"In EO-2, the President has provided a detailed justification for the Order based on national security needs, and enjoining the operation of EO-2 would interfere with the President’s unique constitutional responsibilities to conduct international relations, provide for the national defense, and secure the nation," the judge added.

Trenga appeared to suggest that if he'd ruled on the first order, he would have come to a different conclusion.

"This Court is no longer faced with a facially discriminatory order coupled with contemporaneous statements suggesting discriminatory intent. And while the President and his advisors have continued to make statements following the issuance of EO-1 that have characterized or anticipated the nature of EO-2, the Court cannot conclude for the purposes of the Motion that these statements, together with the President’s past statements, have effectively disqualified him from exercising his lawful presidential authority," the judge wrote.

Federal judges in Hawaii and Maryland issued rulings last week against Trump's revised order, which puts a 90-day halt on issuance of visas to citizens of six majority-Muslim countries and suspends all refugee admissions for 120 days.

The Maryland judge ruled that Trump was barred by a non-discrimination provision in federal law from cutting off immigrant visas from specific countries. Trenga declined to go along with that conclusion.

At another point, Trenga said it was clear that the law allows Trump to stop any group of foreigners from entering the U.S. "The President has unqualified authority to bar physical entry to the United States at the border," the judge wrote.

The plaintiffs in the Virginia case, Muslim activists affiliated with the Council on American-Islamic Relations, vowed to appeal.

"Definitely, we'll be appealing it. That may even be filed today," CAIR spokesman Ibrahim Hooper said.

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Russia's state news service applies for White House pass

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Sputnik would be part of a rotating group of roughly 22 overseas outlets following President Donald Trump's administration. | AP Photo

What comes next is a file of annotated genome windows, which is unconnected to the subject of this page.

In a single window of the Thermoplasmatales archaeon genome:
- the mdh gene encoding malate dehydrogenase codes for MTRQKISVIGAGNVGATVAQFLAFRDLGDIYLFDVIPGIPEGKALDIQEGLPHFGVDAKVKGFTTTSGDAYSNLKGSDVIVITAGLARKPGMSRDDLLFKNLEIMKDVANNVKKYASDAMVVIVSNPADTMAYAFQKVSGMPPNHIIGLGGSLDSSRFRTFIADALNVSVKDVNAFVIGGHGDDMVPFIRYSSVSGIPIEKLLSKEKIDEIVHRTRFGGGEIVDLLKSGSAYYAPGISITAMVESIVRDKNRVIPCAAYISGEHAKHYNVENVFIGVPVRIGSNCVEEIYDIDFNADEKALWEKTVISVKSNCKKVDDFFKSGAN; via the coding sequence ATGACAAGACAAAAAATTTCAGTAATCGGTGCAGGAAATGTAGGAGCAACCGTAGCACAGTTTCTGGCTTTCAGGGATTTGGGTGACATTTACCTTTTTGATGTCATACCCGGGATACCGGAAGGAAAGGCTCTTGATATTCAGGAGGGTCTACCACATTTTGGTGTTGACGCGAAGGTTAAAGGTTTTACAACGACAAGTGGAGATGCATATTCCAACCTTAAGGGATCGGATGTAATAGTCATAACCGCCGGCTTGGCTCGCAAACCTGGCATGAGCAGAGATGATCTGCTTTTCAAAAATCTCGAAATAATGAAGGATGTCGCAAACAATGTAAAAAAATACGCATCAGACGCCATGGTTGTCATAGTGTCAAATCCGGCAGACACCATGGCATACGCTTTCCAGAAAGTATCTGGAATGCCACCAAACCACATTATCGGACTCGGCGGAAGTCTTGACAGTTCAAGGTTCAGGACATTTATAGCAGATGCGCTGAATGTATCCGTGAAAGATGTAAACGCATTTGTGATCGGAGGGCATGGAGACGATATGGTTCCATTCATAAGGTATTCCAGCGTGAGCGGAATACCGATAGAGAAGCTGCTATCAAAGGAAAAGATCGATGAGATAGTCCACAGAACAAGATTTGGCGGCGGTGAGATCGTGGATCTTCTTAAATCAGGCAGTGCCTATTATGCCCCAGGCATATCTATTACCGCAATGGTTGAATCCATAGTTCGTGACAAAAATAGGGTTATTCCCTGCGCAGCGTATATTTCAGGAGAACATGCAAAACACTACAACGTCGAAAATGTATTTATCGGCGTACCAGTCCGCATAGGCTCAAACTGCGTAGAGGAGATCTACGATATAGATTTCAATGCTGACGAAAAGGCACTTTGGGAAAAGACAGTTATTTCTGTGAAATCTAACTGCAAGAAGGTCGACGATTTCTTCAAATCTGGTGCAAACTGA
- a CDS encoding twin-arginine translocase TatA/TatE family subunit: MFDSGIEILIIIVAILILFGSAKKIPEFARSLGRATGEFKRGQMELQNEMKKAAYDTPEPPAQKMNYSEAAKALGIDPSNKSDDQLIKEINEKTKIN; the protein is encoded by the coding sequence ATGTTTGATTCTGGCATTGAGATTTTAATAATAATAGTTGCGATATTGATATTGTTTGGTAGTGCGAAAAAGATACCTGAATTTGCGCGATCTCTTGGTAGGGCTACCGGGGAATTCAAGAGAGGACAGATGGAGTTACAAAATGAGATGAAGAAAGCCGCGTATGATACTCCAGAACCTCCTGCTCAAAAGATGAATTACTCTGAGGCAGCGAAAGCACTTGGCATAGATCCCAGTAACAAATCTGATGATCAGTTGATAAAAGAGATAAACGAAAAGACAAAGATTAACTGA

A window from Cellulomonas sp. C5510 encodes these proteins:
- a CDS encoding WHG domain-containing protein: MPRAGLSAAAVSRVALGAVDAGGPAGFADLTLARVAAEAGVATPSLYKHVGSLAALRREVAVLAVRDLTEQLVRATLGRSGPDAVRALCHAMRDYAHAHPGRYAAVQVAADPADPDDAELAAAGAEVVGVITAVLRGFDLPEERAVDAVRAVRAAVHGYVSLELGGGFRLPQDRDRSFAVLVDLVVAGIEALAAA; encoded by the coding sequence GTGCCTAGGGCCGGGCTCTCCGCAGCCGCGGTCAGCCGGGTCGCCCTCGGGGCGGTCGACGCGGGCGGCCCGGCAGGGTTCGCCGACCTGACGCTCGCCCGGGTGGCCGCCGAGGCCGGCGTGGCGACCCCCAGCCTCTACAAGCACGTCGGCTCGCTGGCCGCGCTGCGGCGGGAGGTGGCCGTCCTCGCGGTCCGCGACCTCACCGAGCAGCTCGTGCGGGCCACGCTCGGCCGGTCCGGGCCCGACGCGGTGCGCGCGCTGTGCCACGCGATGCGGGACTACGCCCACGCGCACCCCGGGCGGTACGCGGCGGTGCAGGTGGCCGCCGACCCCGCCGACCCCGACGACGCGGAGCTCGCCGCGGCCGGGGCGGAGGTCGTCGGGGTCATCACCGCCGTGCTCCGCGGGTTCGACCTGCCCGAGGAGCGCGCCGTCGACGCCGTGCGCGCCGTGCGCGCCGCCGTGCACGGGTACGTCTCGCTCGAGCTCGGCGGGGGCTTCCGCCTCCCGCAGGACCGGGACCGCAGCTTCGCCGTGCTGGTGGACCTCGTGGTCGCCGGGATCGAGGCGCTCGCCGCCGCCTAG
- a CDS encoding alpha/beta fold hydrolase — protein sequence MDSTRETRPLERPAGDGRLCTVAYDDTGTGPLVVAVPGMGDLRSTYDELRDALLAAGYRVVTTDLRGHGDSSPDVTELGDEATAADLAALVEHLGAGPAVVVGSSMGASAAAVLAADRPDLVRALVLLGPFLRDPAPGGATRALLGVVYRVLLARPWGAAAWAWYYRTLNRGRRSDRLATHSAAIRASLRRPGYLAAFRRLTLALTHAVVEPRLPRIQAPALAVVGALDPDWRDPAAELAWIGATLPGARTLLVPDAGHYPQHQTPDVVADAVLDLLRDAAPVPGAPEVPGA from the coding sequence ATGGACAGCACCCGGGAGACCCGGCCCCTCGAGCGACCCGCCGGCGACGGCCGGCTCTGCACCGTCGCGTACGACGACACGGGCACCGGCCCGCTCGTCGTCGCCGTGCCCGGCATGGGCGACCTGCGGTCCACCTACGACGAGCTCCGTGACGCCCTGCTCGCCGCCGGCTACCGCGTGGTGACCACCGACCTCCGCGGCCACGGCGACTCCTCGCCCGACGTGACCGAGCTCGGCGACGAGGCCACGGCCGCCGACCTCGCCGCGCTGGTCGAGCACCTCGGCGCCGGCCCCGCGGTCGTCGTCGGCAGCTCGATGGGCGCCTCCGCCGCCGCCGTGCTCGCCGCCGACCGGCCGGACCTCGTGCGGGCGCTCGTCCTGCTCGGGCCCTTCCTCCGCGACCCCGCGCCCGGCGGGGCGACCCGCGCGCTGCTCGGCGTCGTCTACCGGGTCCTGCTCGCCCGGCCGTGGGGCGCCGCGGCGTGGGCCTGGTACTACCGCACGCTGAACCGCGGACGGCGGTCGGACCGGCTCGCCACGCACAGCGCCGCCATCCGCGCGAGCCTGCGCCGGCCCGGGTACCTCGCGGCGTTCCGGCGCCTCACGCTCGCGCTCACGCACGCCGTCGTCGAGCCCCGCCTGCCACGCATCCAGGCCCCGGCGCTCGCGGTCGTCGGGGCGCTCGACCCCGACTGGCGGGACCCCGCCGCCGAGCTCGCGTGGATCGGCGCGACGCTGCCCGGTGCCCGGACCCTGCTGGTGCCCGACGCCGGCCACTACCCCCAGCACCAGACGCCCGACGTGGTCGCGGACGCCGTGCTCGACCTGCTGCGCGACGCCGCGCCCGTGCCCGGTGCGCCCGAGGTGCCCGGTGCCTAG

The Russian state-owned news website Sputnik has applied for a White House hard pass and is seeking membership in the White House Foreign Press Group in order to become a part of pool rotations.

Sputnik, which Foreign Policy magazine described as the "BuzzFeed of propaganda," would be part of a rotating group of roughly 22 overseas outlets following President Donald Trump in his everyday interactions along with pool reporters from American print, TV, and radio outlets.

Andrew Feinberg, Sputnik’s White House correspondent, has been in talks with the WHFPG head Philip Crowther, who told POLITICO that if Feinberg and Sputnik complete the boilerplate criteria for being a member of the press group, there "shouldn't be any reason" they wouldn't join the White House press pool.

Among the criteria to become a WHFPG member is a White House-approved hard pass, membership in the White House Correspondents’ Association, and State Department verification that the network is, indeed, based in another country. Other state-sponsored outlets are part of the rotating foreign pool, including Crowther’s France 24 and China’s CCTV.

Sputnik is one of Russia’s government-funded news outlets aimed at international audiences. Launched in 2014, Sputnik has a goal of providing “alternative interpretations that are, undoubtedly, in demand around the world,” its head Dimitry Kiselyov said at the launch.

The site, which was formed by combining former wire services RIA Novosti and the Voice of Russia, has been criticized for being an unvarnished mouthpiece for Russian President Vladimir Putin. A poll on its site on Friday asked "In your opinion, does the mainstream media offer unbiased coverage of Crimea's reunification with Russia?”

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During the 2016 U.S. election, Sputnik's coverage tended to be favorable toward Trump, sometimes in a breathless way: "Secret File Confirms Trump Claim: Obama, Hillary 'Founded ISIS' to Oust Assad," proclaimed one headline. And the network once tweeted out a Trump's statement about "crooked Hillary" along with one of his favored hashtags, #CrookedHillary. The former U.S. Ambassador to Russia under Barack Obama, Michael McFaul, has even questioned whether Sputnik and the other Russian-owned news service RT should register as foreign agents. Now though, it appears as though the Russian-controlled outlets are less rooting for Trump than reveling in the chaos and division of his early presidency.

Feinberg, a former staff member for the newspaper The Hill, joined Sputink in January. He said he also reports for Broadband Census News, which he described as a telecom trade news outlet.

Feinberg said as far as he knows, he is the first Sputnik correspondent to apply for a White House hard pass in order to be a regular presence at the White House. Feinberg said the organization is also in the